Recently, Joe Coletti at The Federalist wrote about private giving in his reviews of Robert Lupton’s “Charity Detox” and Arthur Brooks’ “The Conservative Heart.” Coletti contrasts old concepts of charity with the efforts of people like Lupton, who founded the remarkable Focused Community Strategies ministry in Atlanta (if you’re interested in diehard, big-picture urban development, Bob’s your guy). In broad terms, old-school charity has been tossed aside over the last decade, condemned for its ineffectiveness. TOMS got its talking-to about giving away free stuff. Faith-based and secular organizations alike today use language of “asset-based,” “sustainable,” and “dignity-giving” development. We now live on the other side of Dambisa Moyo’s groundbreaking book “Dead Aid,” and have watched Bono join the chorus of Westerners who disapprove of altruism that fosters dependence. The world needed this shift in standards, and I myself am a proponent of enterprise-driven poverty alleviation.
These changes have spawned some notions about community development that are valuable and increasingly popular. Some come from economic modeling, others from empirical observations about the way the poor live. But both can be too readily enforced. And in order for the naysaying to remain productive, I think we need durable visions of what poverty means.
One concept that many economists (including Coletti) employ in discussions of poverty alleviation is that only reciprocal exchanges create value. We build trade theory upon this, and it helps us explain why enterprise benefits the poor. But as an ideal it cannot describe the range of human experiences. Simply by living in social environments with partners and children and loved ones we come to know there is something inherently valuable about giving and expecting no return, and equivalently in receiving unwarranted gifts. The Bible centers around this theme, embodied most remarkably in the sacrificial work of Christ on the cross.
In other words, the practical observation that exchanges create value cannot serve as a normative, universal reasoning for the condemnation of altruism. Instead we need a vision of holistic human flourishing that affirms the merits of both economic exchange and unreciprocated giving as they relate to serving the poor.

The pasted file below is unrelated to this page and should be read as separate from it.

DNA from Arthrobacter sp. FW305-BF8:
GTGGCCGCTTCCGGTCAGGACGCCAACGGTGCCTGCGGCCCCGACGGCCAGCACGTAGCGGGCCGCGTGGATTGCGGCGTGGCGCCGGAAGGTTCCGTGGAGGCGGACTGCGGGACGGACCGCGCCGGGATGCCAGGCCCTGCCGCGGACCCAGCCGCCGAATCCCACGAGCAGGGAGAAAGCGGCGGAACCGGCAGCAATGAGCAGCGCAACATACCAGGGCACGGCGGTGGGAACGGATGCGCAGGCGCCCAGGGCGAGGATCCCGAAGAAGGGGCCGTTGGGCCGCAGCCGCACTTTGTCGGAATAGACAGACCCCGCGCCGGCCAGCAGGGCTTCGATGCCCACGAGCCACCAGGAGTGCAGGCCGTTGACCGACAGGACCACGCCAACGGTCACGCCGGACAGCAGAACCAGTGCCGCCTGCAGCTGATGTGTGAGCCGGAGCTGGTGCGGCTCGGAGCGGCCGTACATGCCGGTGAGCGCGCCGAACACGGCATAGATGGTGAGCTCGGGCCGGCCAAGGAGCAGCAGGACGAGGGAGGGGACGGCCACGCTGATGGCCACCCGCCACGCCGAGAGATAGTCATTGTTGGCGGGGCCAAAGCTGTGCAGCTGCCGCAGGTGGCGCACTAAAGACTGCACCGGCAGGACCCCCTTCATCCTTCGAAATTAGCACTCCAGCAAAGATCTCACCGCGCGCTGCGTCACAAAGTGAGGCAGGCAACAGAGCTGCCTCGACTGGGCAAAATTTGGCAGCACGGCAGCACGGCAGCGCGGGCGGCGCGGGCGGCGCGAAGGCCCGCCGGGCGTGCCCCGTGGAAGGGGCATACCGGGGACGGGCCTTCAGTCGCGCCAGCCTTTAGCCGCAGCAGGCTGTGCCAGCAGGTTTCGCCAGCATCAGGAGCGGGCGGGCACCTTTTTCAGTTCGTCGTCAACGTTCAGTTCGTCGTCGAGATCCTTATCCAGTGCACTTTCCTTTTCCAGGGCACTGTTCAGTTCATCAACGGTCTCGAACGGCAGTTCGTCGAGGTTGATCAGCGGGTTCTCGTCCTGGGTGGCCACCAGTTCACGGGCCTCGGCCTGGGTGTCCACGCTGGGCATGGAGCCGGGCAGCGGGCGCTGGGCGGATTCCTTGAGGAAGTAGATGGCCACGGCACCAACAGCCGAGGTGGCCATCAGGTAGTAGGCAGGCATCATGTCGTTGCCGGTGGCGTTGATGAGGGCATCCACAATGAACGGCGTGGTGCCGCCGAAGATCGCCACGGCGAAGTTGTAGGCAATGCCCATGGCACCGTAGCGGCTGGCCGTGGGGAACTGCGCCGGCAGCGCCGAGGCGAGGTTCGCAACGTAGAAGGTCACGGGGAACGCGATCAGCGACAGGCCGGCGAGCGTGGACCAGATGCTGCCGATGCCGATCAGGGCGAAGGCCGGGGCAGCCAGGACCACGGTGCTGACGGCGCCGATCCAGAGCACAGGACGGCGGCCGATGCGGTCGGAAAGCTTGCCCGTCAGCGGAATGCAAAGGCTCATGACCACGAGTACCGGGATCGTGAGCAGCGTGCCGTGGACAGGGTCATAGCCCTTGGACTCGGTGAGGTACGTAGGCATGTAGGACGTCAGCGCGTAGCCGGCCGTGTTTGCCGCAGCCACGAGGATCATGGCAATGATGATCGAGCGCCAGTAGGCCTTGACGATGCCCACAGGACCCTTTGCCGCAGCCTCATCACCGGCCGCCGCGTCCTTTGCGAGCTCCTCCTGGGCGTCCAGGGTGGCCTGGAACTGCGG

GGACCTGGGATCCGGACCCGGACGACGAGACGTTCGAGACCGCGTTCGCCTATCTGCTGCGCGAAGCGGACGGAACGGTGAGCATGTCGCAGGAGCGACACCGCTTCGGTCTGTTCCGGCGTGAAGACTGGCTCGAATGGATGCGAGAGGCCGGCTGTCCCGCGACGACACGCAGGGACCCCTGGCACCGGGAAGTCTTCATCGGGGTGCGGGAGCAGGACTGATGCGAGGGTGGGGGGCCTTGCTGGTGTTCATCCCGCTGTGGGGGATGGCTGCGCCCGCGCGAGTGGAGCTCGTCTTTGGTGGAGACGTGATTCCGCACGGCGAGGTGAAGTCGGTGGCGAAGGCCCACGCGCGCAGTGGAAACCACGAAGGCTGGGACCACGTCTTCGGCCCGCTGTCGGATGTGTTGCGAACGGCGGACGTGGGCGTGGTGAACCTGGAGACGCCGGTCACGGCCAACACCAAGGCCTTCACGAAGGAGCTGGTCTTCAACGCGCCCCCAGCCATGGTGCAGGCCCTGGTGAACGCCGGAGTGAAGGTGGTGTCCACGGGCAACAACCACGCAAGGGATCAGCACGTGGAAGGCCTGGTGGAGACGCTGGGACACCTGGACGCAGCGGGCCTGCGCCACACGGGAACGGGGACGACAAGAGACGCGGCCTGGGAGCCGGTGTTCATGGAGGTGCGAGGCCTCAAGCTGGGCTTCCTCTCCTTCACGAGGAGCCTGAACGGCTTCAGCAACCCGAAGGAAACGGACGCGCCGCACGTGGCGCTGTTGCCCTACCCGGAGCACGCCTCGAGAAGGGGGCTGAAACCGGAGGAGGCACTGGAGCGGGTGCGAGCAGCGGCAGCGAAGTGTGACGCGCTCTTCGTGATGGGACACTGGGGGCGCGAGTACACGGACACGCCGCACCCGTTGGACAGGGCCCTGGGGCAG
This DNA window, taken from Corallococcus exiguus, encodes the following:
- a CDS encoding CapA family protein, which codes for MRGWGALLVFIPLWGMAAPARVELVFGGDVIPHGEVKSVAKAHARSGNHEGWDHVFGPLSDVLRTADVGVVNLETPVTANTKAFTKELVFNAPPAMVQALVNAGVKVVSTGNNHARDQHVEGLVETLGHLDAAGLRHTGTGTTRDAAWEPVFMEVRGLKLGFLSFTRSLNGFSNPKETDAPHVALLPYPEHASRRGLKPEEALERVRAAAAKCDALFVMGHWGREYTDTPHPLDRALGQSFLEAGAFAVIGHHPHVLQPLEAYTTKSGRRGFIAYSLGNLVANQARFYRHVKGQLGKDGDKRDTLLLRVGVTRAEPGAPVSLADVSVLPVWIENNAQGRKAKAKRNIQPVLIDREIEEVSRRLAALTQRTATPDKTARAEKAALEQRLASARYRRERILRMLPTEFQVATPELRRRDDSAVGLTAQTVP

In their most recent book, “From Dependence to Dignity,” Brian Fikkert and Russell Mask discuss the relational nature of humans: because we are created in the imago Dei, we necessarily reflect the relational attributes of the Triune God. Our wellbeing depends upon relationships—fundamentally, those with creation, others, self, and God. (The book and other resources from the Chalmers Center expound on the Biblical reasoning here.) Value finds its conception in these relationships, and they encompass both giving and earning. Understanding this gives a broader picture of what can be called “good” in our economies. And if poverty has dynamic roots, then it has globally and culturally adaptable solutions.
The aim of poverty alleviation, then, becomes relationally defined, and “dignity” begins to mean more than the opportunity to exchange labor for a wage. It is a result of creating culture, working because we are related to creation, caring for self and for families, and having the ability to give and to see no reciprocity. Work becomes valuable not only because it sustains households, but because it can enrich our relationship with creation. Job creation is a worthy ambition because working a job is a theological expression—not simply because of economic models or even the value our (sometimes) work-obsessed society gives it.
A strong theology of work and our bond with creation articulates our goals, and gives us the tools to re-imagine how we achieve them when our best efforts fail. It enables us to create policies that uphold locally and privately driven organizations, rather than bisecting the two visions (like Coletti). And when we encounter a culture that doesn’t celebrate individual enterprise in the same way that Americans do, our definition of “dignity” becomes flexible—a quality given in Psalm 139 and Genesis 1 and unrestricted by neoclassical notions of mutual benefit. A relational view of human beings holds the promise of more culturally transferable development, always focused on the nature of God and man rather than their fiscal capabilities.